Tuesday , August 3 2021

Genetically modified children and cloned monkeys: China tests bioethics



An assertion by a Chinese scientist that he created the world's first genetically-engineered children has cast a glance at critics who say there are regular lax controls and ethical standards behind a series of biomedical discoveries in China.

University professor He Jiankui said on Sunday that twin girls DNA was modified to prevent them from confronting HIV, but his allegations provoked a fierce reaction from the scientific community that not only questioned the discovery but he also questioned his morality.

China is trying to become a leader in genetic research and cloning, making it face to face even as others hesitate on ethical issues.

The scientists in the country were the first to make the gene on human embryos in 2015, although with mixed results, the British magazine Nature reported in 2017. Earlier this year, Chinese scientists discovered monkeys that were cloned using the same the technique that produced the Dolly Sheep twenty years ago.

While the procedure could boost medical research in the field of human disease, it also raised ethical questions about how close the scientists had one day cloning people.

– "head transplant" –

Italian surgeon Sergio Canavero sparked controversy last year when he claimed to have performed the world's first head transplant on a corpse at a Chinese hospital, the Global Times reported at the time, although other researchers have called his exaggerated claims.

Sunday He, who was educated at Stanford University, announced in a YouTube video that he used CRISPR, a technique that allows scientists to remove and replace a precision component to modify the twin DNA.

The tool has not been used in human studies in the United States, although Chinese doctors use it to treat cancer patients.

Qiu Renzong, the former vice president of the Chinese Health Ministry's ethics committee, accused him of obtaining a "fraudulent" ethical review by going to another hospital for examination, unlike getting his own university approval, adding that it destroys the reputation of people science in China.

Qiu said that a lack of regulation means that scientists often do not face penalties because they are only required to comply with the rules of their institutions, which does not provide for punishment for misconduct.

"People say the ministry is teeth-free, it can not bite people, so we try to offer our teeth to the head of the ministry so they can bite people when people break the rules," he told reporters in English at a gene-confertion conference in Hong Kong.

"The continent is very protective of the scientists, if you make a small mistake, this is the end, there is no punishment. I suggest that they be punished," he added.

– "Crazy" experiment

With a skeptical scholarship community waiting for evidence of He's claims, he expects the scientist to speak on Wednesday and Thursday at the same Hong Kong conference.

He, working in a laboratory in the Chinese city of Shenzhen in southern China, also faces control of the continent, the National Health Commission ordering a case investigation.

On Tuesday, the Shenzhen Harmonicare Women's and Children's Hospital said in a statement that he suspected that the signature on a document that approved the experiment, especially adherence to ethical standards, was falsified and that he asked the police to investigate.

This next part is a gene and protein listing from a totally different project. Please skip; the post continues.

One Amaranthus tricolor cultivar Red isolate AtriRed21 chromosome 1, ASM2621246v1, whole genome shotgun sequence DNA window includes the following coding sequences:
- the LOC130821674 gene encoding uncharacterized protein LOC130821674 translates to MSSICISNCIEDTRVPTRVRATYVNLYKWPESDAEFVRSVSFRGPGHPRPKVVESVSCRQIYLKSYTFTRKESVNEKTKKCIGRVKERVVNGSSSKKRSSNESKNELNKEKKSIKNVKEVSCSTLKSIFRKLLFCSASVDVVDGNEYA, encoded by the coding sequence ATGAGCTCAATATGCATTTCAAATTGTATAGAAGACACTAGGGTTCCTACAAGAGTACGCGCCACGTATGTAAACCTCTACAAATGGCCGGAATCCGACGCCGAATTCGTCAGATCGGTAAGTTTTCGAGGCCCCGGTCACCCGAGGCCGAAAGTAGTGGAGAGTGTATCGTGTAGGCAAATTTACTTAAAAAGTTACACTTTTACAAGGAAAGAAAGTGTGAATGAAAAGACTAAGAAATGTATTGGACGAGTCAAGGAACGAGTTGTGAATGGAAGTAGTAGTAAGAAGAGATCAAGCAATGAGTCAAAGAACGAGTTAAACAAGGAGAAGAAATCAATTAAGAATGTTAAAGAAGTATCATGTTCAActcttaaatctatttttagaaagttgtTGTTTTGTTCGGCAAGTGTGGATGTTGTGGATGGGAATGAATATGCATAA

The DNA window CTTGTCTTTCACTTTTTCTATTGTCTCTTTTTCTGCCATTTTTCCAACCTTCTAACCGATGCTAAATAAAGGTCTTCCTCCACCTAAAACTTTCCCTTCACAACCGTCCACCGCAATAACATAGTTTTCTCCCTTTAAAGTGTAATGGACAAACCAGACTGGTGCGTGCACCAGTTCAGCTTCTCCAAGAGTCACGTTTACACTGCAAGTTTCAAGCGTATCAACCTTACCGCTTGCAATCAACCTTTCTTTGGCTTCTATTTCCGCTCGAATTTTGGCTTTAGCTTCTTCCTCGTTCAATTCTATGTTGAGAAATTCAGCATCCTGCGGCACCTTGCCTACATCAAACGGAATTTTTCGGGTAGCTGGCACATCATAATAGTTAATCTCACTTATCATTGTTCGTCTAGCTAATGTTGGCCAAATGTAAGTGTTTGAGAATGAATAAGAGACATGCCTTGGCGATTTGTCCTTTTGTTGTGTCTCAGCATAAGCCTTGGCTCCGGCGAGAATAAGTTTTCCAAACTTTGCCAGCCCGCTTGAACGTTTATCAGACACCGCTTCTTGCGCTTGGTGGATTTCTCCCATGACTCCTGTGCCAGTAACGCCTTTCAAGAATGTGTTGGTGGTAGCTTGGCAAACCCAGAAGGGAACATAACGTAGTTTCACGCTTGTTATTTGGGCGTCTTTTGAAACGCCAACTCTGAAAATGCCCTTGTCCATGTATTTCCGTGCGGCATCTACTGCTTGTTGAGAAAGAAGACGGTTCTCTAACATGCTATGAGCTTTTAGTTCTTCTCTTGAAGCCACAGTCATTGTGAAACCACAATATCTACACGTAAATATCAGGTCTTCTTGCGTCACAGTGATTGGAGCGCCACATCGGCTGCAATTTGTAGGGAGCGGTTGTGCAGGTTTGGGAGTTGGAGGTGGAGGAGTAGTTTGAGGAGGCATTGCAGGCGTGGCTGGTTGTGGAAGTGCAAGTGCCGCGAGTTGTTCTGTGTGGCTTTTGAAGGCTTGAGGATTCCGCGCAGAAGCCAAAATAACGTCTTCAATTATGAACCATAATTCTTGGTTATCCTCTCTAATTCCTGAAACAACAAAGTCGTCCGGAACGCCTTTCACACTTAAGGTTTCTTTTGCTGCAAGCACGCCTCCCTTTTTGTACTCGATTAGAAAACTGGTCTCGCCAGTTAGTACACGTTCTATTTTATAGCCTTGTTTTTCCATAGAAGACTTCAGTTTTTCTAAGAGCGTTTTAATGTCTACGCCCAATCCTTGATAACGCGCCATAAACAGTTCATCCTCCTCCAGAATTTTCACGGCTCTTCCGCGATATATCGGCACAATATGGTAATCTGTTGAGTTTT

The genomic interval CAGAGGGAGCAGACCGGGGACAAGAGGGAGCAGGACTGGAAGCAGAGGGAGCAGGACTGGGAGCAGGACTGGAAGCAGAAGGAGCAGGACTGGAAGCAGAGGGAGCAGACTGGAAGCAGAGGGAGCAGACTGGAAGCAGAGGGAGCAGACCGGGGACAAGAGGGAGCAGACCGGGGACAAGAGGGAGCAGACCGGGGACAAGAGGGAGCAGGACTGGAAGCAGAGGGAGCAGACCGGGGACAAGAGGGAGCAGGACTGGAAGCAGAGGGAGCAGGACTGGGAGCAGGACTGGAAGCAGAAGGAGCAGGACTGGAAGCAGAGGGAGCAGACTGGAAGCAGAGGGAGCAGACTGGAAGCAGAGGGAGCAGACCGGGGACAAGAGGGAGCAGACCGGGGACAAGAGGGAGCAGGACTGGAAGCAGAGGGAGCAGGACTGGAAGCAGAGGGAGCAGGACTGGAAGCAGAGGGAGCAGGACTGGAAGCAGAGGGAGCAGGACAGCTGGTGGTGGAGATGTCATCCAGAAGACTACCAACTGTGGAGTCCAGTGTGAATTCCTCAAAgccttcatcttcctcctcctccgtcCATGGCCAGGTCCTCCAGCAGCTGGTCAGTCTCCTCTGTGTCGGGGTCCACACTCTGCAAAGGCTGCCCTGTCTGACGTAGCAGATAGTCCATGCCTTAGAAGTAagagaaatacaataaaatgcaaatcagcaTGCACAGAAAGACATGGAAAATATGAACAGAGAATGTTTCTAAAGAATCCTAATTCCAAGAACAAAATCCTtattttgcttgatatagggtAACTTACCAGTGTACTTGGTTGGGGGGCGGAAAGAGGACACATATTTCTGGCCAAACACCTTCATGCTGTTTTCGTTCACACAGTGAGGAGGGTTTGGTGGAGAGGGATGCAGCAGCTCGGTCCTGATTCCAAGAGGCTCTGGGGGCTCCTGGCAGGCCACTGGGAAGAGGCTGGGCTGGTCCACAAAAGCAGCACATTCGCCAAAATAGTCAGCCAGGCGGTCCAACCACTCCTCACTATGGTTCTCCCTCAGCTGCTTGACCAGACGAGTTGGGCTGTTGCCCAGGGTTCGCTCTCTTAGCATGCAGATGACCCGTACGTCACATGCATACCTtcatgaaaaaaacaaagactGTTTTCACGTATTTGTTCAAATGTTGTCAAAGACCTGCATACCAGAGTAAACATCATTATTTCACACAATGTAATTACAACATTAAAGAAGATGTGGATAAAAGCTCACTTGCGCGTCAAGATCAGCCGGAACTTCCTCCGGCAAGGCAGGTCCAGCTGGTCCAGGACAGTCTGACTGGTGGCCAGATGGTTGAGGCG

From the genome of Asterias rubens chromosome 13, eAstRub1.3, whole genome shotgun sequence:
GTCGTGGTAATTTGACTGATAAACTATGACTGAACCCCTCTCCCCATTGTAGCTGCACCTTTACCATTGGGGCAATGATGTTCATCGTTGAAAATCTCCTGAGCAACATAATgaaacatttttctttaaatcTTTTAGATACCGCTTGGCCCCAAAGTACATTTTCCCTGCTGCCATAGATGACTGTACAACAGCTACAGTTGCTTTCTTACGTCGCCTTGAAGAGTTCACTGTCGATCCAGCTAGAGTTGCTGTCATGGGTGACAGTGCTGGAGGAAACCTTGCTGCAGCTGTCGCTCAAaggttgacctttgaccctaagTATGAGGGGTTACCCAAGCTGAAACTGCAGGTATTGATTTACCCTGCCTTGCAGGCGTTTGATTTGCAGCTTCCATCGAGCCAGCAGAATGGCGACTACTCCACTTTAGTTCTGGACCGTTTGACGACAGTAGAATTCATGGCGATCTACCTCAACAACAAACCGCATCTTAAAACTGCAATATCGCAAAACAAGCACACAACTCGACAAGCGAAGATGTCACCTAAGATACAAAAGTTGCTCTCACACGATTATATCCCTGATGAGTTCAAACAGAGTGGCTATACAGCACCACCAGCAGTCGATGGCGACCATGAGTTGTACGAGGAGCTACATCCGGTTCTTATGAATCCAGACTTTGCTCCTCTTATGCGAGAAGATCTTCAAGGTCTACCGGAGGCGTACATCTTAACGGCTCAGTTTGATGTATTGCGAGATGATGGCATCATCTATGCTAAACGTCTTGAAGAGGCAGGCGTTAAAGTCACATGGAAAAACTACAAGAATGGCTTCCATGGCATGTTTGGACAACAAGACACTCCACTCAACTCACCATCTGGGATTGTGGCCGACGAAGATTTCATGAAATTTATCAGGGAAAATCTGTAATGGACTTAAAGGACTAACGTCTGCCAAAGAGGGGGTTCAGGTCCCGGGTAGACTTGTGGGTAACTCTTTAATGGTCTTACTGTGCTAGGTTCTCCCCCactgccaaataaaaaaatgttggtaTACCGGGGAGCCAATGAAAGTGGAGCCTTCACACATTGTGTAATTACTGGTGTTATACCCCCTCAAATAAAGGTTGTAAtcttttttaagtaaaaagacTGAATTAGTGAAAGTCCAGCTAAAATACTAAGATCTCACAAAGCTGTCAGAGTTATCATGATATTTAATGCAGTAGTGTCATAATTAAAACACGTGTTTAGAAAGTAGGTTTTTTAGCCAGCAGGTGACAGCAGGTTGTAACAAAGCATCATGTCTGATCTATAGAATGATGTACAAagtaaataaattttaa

A group of 122 Chinese scientists signed a joint statement naming the "crazy" experiment and said it was unfair to other scientists who are in the "moral line".

The South University of Science and Technology, where he works, said he was on unpaid leave in February, and his research is a "serious violation of academic ethics and norms."

An opinion from the Shenzhen Medical Ethics Authority stated that all medical organizations need to establish an ethical evaluation committee before conducting biomedical research on people, and the ethics committee of the involved hospital has not completed its registration so as necessary.

He claimed his research in another video, saying he was trying to help families with genetic diseases.

"We believe that ethics is on our side of history. Look at Louise Brown in 1970. The same fears and criticism are being repeated now," he said, referring to the first person born through in vitro fertilization.

– 1 billion dollars industry –

China has the world's second largest genomics market, according to UBS. Beijing-based CCID Consulting estimates that the market value will triple close to 7.2 billion yuan ($ 1 billion) in 2017 to 18.3 billion yuan ($ 2.6 billion) by 2022.

More liberal regulations have allowed China to advance in the field of biomedicine, said Michael Donovan, founder of Veraptus, a biotech company in China.

But other factors, such as a larger population that offers a larger group of potential patients, as well as regulatory support from the government have also played a role, said Donovan.

"In many industries, the regulatory stance is that if there are no laws for it, then they can continue with caution," he added.

"And that's the blurred area where genes are being edited."

While some hospitals can approve certain procedures without going to a national approval body, it was "very strange" that he did not get a link to a national authority for such an experiment, said Donovan.

"From the ethical point of view, you do not have the religious pool that we do in the United States," he said. "But it's still life, so people are still concerned about going faster with that."


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